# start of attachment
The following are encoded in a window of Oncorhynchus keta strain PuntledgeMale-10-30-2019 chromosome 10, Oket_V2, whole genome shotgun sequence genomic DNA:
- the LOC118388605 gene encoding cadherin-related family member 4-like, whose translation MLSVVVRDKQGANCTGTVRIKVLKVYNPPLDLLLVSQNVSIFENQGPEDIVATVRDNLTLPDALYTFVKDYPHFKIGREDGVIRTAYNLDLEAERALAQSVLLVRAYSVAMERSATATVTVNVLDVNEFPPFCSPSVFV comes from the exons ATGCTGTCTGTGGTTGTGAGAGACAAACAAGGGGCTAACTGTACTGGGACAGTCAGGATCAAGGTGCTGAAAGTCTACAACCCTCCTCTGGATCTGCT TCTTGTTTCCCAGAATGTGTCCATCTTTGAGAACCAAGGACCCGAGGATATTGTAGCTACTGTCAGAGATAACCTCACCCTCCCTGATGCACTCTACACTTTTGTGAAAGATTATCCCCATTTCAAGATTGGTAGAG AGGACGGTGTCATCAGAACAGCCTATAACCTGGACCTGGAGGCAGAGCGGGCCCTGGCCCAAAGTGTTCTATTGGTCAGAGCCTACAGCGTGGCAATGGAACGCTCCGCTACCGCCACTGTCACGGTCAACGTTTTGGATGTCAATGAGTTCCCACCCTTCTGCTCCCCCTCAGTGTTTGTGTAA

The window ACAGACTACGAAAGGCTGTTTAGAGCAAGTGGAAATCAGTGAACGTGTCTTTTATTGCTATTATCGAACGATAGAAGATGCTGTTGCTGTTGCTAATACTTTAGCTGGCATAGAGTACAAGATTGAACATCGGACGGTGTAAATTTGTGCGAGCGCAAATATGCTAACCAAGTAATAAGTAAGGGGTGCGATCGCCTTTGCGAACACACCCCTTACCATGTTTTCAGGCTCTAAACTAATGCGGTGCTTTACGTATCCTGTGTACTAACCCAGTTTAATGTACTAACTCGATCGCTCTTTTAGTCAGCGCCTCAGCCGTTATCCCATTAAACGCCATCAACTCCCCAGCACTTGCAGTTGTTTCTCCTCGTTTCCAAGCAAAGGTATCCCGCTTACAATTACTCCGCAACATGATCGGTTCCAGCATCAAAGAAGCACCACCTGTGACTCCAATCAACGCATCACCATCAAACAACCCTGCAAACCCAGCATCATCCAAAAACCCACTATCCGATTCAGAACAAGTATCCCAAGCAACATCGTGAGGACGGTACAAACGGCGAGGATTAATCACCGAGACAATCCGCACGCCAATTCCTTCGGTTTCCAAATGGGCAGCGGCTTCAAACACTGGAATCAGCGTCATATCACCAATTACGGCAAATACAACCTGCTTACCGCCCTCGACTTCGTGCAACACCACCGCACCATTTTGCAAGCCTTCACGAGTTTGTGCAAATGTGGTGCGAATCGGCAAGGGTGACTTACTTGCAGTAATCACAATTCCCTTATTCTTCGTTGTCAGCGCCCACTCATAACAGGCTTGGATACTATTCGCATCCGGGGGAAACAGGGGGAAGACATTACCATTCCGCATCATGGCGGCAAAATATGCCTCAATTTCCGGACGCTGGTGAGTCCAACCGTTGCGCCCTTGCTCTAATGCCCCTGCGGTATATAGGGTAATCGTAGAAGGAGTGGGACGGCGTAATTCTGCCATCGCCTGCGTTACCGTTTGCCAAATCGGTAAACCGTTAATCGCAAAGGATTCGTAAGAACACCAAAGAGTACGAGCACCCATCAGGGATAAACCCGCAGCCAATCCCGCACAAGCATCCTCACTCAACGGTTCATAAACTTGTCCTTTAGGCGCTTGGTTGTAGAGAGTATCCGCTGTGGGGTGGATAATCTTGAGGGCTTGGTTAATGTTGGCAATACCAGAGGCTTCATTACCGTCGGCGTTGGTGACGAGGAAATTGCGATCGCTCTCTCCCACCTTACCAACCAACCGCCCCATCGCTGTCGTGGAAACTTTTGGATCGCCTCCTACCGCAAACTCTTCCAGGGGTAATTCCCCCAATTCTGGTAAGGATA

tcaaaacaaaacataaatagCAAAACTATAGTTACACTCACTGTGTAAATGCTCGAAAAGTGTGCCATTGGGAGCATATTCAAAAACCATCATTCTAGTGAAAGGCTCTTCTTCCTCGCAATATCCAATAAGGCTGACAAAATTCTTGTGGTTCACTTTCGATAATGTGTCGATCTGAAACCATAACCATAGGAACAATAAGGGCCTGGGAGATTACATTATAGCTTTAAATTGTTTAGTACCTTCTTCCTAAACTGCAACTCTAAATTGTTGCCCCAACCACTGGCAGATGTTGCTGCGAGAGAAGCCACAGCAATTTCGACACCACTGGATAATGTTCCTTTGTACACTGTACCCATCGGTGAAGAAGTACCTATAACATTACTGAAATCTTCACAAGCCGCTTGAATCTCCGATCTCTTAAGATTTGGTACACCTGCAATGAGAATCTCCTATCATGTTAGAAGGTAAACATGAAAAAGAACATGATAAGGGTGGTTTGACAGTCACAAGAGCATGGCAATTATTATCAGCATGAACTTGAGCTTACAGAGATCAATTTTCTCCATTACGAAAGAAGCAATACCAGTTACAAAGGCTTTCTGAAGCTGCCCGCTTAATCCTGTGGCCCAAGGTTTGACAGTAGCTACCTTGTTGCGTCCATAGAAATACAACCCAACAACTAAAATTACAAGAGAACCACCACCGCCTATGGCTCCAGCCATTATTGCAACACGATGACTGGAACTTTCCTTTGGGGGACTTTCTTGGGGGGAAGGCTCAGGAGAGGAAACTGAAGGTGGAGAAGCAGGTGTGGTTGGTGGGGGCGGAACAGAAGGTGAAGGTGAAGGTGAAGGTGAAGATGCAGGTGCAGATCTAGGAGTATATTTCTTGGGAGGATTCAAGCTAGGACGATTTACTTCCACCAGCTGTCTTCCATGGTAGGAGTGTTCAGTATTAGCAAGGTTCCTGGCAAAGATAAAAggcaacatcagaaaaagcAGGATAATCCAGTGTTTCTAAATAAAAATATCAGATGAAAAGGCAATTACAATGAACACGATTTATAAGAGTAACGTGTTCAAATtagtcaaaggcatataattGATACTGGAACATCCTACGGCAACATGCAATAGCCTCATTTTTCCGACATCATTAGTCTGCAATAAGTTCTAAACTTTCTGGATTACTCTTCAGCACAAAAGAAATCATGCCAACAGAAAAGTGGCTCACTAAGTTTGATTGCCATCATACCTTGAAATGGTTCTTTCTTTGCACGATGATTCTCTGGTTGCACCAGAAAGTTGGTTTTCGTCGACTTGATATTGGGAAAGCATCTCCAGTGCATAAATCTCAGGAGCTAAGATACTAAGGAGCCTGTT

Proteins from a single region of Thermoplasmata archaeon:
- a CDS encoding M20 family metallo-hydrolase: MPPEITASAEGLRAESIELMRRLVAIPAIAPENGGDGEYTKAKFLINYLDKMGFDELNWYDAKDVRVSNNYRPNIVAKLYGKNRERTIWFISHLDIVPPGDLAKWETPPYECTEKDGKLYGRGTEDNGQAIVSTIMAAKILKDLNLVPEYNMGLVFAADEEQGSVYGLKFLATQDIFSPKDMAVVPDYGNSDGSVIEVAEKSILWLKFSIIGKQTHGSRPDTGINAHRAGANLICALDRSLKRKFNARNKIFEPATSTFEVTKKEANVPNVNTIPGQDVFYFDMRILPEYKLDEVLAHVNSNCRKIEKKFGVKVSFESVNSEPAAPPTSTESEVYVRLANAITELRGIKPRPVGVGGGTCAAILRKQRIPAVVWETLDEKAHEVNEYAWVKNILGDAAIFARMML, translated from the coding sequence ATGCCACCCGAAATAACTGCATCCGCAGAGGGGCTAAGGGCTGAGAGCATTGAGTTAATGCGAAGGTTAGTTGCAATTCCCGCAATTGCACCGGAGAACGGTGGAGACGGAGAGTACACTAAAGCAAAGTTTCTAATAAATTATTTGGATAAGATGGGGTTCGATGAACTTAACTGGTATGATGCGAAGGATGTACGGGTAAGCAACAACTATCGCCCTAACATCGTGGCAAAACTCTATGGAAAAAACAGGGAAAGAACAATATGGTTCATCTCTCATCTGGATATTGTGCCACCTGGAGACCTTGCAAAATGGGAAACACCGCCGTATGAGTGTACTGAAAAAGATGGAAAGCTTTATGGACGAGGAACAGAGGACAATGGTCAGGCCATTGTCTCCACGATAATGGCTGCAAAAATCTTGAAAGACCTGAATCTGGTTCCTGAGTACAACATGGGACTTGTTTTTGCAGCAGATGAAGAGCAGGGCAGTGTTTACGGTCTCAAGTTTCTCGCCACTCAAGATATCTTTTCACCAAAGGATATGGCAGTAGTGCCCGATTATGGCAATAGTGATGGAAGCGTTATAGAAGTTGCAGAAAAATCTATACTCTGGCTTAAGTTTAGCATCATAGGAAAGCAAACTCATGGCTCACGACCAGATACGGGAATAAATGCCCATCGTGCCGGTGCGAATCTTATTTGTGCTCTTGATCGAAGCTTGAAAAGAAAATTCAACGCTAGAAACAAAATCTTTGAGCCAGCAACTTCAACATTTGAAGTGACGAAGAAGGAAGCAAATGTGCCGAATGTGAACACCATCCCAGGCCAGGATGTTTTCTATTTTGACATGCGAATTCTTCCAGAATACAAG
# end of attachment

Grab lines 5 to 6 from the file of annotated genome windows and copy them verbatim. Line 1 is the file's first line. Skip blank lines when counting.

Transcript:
Proteins from a single region of Thermoplasmata archaeon:
- a CDS encoding M20 family metallo-hydrolase: MPPEITASAEGLRAESIELMRRLVAIPAIAPENGGDGEYTKAKFLINYLDKMGFDELNWYDAKDVRVSNNYRPNIVAKLYGKNRERTIWFISHLDIVPPGDLAKWETPPYECTEKDGKLYGRGTEDNGQAIVSTIMAAKILKDLNLVPEYNMGLVFAADEEQGSVYGLKFLATQDIFSPKDMAVVPDYGNSDGSVIEVAEKSILWLKFSIIGKQTHGSRPDTGINAHRAGANLICALDRSLKRKFNARNKIFEPATSTFEVTKKEANVPNVNTIPGQDVFYFDMRILPEYKLDEVLAHVNSNCRKIEKKFGVKVSFESVNSEPAAPPTSTESEVYVRLANAITELRGIKPRPVGVGGGTCAAILRKQRIPAVVWETLDEKAHEVNEYAWVKNILGDAAIFARMML, translated from the coding sequence ATGCCACCCGAAATAACTGCATCCGCAGAGGGGCTAAGGGCTGAGAGCATTGAGTTAATGCGAAGGTTAGTTGCAATTCCCGCAATTGCACCGGAGAACGGTGGAGACGGAGAGTACACTAAAGCAAAGTTTCTAATAAATTATTTGGATAAGATGGGGTTCGATGAACTTAACTGGTATGATGCGAAGGATGTACGGGTAAGCAACAACTATCGCCCTAACATCGTGGCAAAACTCTATGGAAAAAACAGGGAAAGAACAATATGGTTCATCTCTCATCTGGATATTGTGCCACCTGGAGACCTTGCAAAATGGGAAACACCGCCGTATGAGTGTACTGAAAAAGATGGAAAGCTTTATGGACGAGGAACAGAGGACAATGGTCAGGCCATTGTCTCCACGATAATGGCTGCAAAAATCTTGAAAGACCTGAATCTGGTTCCTGAGTACAACATGGGACTTGTTTTTGCAGCAGATGAAGAGCAGGGCAGTGTTTACGGTCTCAAGTTTCTCGCCACTCAAGATATCTTTTCACCAAAGGATATGGCAGTAGTGCCCGATTATGGCAATAGTGATGGAAGCGTTATAGAAGTTGCAGAAAAATCTATACTCTGGCTTAAGTTTAGCATCATAGGAAAGCAAACTCATGGCTCACGACCAGATACGGGAATAAATGCCCATCGTGCCGGTGCGAATCTTATTTGTGCTCTTGATCGAAGCTTGAAAAGAAAATTCAACGCTAGAAACAAAATCTTTGAGCCAGCAACTTCAACATTTGAAGTGACGAAGAAGGAAGCAAATGTGCCGAATGTGAACACCATCCCAGGCCAGGATGTTTTCTATTTTGACATGCGAATTCTTCCAGAATACAAG